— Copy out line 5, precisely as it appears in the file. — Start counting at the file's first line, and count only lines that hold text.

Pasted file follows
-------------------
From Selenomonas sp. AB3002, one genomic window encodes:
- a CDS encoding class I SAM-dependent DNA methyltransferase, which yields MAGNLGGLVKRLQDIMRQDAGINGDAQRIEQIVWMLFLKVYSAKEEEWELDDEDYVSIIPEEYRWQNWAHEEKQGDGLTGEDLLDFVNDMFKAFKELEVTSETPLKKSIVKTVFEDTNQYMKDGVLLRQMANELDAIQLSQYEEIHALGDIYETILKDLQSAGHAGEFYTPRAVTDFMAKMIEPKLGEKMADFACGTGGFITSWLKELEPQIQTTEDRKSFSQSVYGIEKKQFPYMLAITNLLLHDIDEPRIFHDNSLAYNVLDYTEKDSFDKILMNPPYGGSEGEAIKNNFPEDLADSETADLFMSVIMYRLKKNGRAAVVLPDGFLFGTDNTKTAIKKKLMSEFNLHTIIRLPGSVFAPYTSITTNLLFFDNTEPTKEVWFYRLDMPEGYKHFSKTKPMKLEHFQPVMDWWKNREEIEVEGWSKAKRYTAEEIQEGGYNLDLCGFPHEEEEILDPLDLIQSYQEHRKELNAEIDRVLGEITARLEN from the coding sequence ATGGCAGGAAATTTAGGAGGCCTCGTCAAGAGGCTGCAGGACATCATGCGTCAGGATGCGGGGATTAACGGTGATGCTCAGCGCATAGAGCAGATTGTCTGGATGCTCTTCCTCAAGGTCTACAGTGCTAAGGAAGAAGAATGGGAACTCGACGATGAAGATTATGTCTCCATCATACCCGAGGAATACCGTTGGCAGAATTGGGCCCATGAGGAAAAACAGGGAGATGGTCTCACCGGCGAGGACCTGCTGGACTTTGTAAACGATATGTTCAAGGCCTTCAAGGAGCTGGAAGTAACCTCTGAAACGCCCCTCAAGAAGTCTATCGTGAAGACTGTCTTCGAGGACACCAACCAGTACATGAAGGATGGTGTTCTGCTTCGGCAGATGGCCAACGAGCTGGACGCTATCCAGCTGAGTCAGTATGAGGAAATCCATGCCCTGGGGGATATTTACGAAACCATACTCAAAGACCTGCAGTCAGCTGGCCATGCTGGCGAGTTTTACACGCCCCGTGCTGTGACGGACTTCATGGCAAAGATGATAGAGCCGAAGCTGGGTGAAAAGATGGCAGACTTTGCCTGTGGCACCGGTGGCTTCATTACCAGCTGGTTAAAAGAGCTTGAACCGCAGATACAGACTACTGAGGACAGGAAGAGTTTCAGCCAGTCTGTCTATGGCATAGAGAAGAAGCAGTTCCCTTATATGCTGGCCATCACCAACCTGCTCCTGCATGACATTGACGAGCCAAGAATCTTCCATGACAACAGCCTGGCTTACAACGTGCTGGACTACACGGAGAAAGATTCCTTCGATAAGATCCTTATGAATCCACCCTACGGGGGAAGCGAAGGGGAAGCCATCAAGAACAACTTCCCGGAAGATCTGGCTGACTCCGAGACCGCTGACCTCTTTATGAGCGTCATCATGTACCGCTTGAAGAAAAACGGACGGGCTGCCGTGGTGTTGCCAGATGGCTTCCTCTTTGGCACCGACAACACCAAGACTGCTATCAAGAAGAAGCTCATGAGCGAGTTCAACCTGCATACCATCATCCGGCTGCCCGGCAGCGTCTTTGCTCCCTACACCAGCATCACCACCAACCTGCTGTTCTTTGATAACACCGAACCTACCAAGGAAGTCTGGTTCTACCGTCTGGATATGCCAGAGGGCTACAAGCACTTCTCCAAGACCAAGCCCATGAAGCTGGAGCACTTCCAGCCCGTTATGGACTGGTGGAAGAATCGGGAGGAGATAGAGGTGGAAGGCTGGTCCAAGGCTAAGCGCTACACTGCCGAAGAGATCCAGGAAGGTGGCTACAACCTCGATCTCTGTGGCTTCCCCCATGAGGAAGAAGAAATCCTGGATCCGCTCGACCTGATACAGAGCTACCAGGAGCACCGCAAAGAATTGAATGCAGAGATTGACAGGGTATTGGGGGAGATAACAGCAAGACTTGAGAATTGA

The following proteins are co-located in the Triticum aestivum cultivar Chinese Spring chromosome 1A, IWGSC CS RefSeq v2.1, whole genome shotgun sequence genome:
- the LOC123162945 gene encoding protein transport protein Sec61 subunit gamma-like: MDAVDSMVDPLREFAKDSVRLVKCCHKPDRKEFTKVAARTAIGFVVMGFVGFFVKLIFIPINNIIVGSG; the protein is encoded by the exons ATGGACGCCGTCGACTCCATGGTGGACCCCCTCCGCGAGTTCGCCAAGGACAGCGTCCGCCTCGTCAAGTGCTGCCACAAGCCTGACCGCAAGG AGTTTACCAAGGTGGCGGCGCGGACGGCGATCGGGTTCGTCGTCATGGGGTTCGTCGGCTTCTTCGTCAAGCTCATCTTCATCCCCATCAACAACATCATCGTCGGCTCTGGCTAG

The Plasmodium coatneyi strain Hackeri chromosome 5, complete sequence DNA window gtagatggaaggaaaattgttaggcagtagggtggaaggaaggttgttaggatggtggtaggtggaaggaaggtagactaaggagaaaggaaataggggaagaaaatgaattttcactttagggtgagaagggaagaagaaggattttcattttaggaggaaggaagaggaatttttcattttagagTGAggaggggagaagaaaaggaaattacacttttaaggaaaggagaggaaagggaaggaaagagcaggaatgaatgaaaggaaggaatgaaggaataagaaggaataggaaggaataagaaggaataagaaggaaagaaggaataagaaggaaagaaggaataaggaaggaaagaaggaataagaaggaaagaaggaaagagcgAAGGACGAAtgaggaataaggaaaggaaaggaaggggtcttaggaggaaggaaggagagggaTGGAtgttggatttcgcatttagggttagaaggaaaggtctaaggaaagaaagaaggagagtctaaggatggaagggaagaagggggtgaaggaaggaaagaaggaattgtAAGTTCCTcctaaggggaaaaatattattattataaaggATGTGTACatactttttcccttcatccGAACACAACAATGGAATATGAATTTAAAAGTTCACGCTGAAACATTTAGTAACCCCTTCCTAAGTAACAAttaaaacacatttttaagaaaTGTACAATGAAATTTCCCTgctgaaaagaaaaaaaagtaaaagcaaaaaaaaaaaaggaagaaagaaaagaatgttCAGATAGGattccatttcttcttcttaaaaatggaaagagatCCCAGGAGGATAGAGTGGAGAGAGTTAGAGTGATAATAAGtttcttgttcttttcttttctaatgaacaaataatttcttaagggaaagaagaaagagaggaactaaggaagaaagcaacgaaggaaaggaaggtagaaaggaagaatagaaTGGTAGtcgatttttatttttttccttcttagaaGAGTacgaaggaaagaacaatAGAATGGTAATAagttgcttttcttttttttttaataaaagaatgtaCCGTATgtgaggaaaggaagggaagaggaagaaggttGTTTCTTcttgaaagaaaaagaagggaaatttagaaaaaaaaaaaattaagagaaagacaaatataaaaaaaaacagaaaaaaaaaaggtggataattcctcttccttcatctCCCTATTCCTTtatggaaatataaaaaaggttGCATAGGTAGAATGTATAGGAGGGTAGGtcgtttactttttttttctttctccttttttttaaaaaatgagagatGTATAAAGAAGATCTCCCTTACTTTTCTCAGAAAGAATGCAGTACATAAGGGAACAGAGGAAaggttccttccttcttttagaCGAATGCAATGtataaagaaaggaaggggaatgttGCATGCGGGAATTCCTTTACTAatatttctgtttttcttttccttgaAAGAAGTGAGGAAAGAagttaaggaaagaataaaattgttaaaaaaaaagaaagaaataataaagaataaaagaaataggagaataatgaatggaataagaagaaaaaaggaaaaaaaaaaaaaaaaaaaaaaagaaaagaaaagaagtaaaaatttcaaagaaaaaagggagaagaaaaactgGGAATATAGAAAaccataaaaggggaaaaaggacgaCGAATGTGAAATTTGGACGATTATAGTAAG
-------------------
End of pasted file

The Plasmodium coatneyi strain Hackeri chromosome 5, complete sequence DNA window gtagatggaaggaaaattgttaggcagtagggtggaaggaaggttgttaggatggtggtaggtggaaggaaggtagactaaggagaaaggaaataggggaagaaaatgaattttcactttagggtgagaagggaagaagaaggattttcattttaggaggaaggaagaggaatttttcattttagagTGAggaggggagaagaaaaggaaattacacttttaaggaaaggagaggaaagggaaggaaagagcaggaatgaatgaaaggaaggaatgaaggaataagaaggaataggaaggaataagaaggaataagaaggaaagaaggaataagaaggaaagaaggaataaggaaggaaagaaggaataagaaggaaagaaggaaagagcgAAGGACGAAtgaggaataaggaaaggaaaggaaggggtcttaggaggaaggaaggagagggaTGGAtgttggatttcgcatttagggttagaaggaaaggtctaaggaaagaaagaaggagagtctaaggatggaagggaagaagggggtgaaggaaggaaagaaggaattgtAAGTTCCTcctaaggggaaaaatattattattataaaggATGTGTACatactttttcccttcatccGAACACAACAATGGAATATGAATTTAAAAGTTCACGCTGAAACATTTAGTAACCCCTTCCTAAGTAACAAttaaaacacatttttaagaaaTGTACAATGAAATTTCCCTgctgaaaagaaaaaaaagtaaaagcaaaaaaaaaaaaggaagaaagaaaagaatgttCAGATAGGattccatttcttcttcttaaaaatggaaagagatCCCAGGAGGATAGAGTGGAGAGAGTTAGAGTGATAATAAGtttcttgttcttttcttttctaatgaacaaataatttcttaagggaaagaagaaagagaggaactaaggaagaaagcaacgaaggaaaggaaggtagaaaggaagaatagaaTGGTAGtcgatttttatttttttccttcttagaaGAGTacgaaggaaagaacaatAGAATGGTAATAagttgcttttcttttttttttaataaaagaatgtaCCGTATgtgaggaaaggaagggaagaggaagaaggttGTTTCTTcttgaaagaaaaagaagggaaatttagaaaaaaaaaaaattaagagaaagacaaatataaaaaaaaacagaaaaaaaaaaggtggataattcctcttccttcatctCCCTATTCCTTtatggaaatataaaaaaggttGCATAGGTAGAATGTATAGGAGGGTAGGtcgtttactttttttttctttctccttttttttaaaaaatgagagatGTATAAAGAAGATCTCCCTTACTTTTCTCAGAAAGAATGCAGTACATAAGGGAACAGAGGAAaggttccttccttcttttagaCGAATGCAATGtataaagaaaggaaggggaatgttGCATGCGGGAATTCCTTTACTAatatttctgtttttcttttccttgaAAGAAGTGAGGAAAGAagttaaggaaagaataaaattgttaaaaaaaaagaaagaaataataaagaataaaagaaataggagaataatgaatggaataagaagaaaaaaggaaaaaaaaaaaaaaaaaaaaaaagaaaagaaaagaagtaaaaatttcaaagaaaaaagggagaagaaaaactgGGAATATAGAAAaccataaaaggggaaaaaggacgaCGAATGTGAAATTTGGACGATTATAGTAAG